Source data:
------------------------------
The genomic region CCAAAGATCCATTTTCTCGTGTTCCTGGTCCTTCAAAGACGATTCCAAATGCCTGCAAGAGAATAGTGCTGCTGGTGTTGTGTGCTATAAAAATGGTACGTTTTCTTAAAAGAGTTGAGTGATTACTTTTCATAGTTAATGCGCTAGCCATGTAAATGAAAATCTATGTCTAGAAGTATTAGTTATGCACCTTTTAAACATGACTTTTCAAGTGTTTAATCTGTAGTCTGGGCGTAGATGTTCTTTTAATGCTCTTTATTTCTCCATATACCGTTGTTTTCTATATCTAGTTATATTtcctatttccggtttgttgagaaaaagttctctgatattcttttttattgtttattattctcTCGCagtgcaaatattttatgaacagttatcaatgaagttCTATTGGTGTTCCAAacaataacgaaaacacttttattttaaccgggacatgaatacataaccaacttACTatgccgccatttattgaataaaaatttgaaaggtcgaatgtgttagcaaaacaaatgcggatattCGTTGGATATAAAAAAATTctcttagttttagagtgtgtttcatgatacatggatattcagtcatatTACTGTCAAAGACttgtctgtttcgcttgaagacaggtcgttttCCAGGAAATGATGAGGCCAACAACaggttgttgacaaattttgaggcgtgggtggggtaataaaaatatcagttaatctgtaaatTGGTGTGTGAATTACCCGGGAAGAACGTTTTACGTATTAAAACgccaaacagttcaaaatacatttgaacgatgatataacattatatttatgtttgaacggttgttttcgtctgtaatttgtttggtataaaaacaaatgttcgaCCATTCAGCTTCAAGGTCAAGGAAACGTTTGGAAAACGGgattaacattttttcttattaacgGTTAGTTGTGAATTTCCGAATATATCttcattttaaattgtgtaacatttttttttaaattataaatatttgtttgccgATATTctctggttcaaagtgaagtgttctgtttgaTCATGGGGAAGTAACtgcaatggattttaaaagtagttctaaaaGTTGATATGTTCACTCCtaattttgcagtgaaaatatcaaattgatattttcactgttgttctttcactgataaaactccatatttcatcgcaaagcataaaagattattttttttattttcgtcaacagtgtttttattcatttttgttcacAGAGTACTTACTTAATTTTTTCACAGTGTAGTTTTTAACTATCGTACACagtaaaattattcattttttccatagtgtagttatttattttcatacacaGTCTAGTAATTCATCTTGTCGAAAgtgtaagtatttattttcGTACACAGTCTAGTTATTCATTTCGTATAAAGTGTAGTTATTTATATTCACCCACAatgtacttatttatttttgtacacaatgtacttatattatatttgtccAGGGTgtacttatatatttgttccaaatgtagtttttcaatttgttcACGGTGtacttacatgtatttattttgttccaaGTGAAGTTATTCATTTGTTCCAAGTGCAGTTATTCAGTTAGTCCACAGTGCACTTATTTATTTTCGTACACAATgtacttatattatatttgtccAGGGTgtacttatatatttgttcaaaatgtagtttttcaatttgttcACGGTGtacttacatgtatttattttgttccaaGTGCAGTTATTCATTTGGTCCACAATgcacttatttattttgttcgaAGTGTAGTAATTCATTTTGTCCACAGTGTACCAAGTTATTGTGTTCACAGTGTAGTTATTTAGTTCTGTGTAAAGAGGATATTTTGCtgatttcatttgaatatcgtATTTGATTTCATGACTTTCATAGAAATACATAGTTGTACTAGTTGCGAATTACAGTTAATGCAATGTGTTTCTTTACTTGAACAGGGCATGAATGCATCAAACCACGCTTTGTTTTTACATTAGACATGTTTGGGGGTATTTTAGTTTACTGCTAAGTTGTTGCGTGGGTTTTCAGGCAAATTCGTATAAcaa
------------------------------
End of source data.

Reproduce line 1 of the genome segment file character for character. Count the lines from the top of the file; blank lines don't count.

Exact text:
The genomic region CCAAAGATCCATTTTCTCGTGTTCCTGGTCCTTCAAAGACGATTCCAAATGCCTGCAAGAGAATAGTGCTGCTGGTGTTGTGTGCTATAAAAATGGTACGTTTTCTTAAAAGAGTTGAGTGATTACTTTTCATAGTTAATGCGCTAGCCATGTAAATGAAAATCTATGTCTAGAAGTATTAGTTATGCACCTTTTAAACATGACTTTTCAAGTGTTTAATCTGTAGTCTGGGCGTAGATGTTCTTTTAATGCTCTTTATTTCTCCATATACCGTTGTTTTCTATATCTAGTTATATTtcctatttccggtttgttgagaaaaagttctctgatattcttttttattgtttattattctcTCGCagtgcaaatattttatgaacagttatcaatgaagttCTATTGGTGTTCCAAacaataacgaaaacacttttattttaaccgggacatgaatacataaccaacttACTatgccgccatttattgaataaaaatttgaaaggtcgaatgtgttagcaaaacaaatgcggatattCGTTGGATATAAAAAAATTctcttagttttagagtgtgtttcatgatacatggatattcagtcatatTACTGTCAAAGACttgtctgtttcgcttgaagacaggtcgttttCCAGGAAATGATGAGGCCAACAACaggttgttgacaaattttgaggcgtgggtggggtaataaaaatatcagttaatctgtaaatTGGTGTGTGAATTACCCGGGAAGAACGTTTTACGTATTAAAACgccaaacagttcaaaatacatttgaacgatgatataacattatatttatgtttgaacggttgttttcgtctgtaatttgtttggtataaaaacaaatgttcgaCCATTCAGCTTCAAGGTCAAGGAAACGTTTGGAAAACGGgattaacattttttcttattaacgGTTAGTTGTGAATTTCCGAATATATCttcattttaaattgtgtaacatttttttttaaattataaatatttgtttgccgATATTctctggttcaaagtgaagtgttctgtttgaTCATGGGGAAGTAACtgcaatggattttaaaagtagttctaaaaGTTGATATGTTCACTCCtaattttgcagtgaaaatatcaaattgatattttcactgttgttctttcactgataaaactccatatttcatcgcaaagcataaaagattattttttttattttcgtcaacagtgtttttattcatttttgttcacAGAGTACTTACTTAATTTTTTCACAGTGTAGTTTTTAACTATCGTACACagtaaaattattcattttttccatagtgtagttatttattttcatacacaGTCTAGTAATTCATCTTGTCGAAAgtgtaagtatttattttcGTACACAGTCTAGTTATTCATTTCGTATAAAGTGTAGTTATTTATATTCACCCACAatgtacttatttatttttgtacacaatgtacttatattatatttgtccAGGGTgtacttatatatttgttccaaatgtagtttttcaatttgttcACGGTGtacttacatgtatttattttgttccaaGTGAAGTTATTCATTTGTTCCAAGTGCAGTTATTCAGTTAGTCCACAGTGCACTTATTTATTTTCGTACACAATgtacttatattatatttgtccAGGGTgtacttatatatttgttcaaaatgtagtttttcaatttgttcACGGTGtacttacatgtatttattttgttccaaGTGCAGTTATTCATTTGGTCCACAATgcacttatttattttgttcgaAGTGTAGTAATTCATTTTGTCCACAGTGTACCAAGTTATTGTGTTCACAGTGTAGTTATTTAGTTCTGTGTAAAGAGGATATTTTGCtgatttcatttgaatatcgtATTTGATTTCATGACTTTCATAGAAATACATAGTTGTACTAGTTGCGAATTACAGTTAATGCAATGTGTTTCTTTACTTGAACAGGGCATGAATGCATCAAACCACGCTTTGTTTTTACATTAGACATGTTTGGGGGTATTTTAGTTTACTGCTAAGTTGTTGCGTGGGTTTTCAGGCAAATTCGTATAAcaa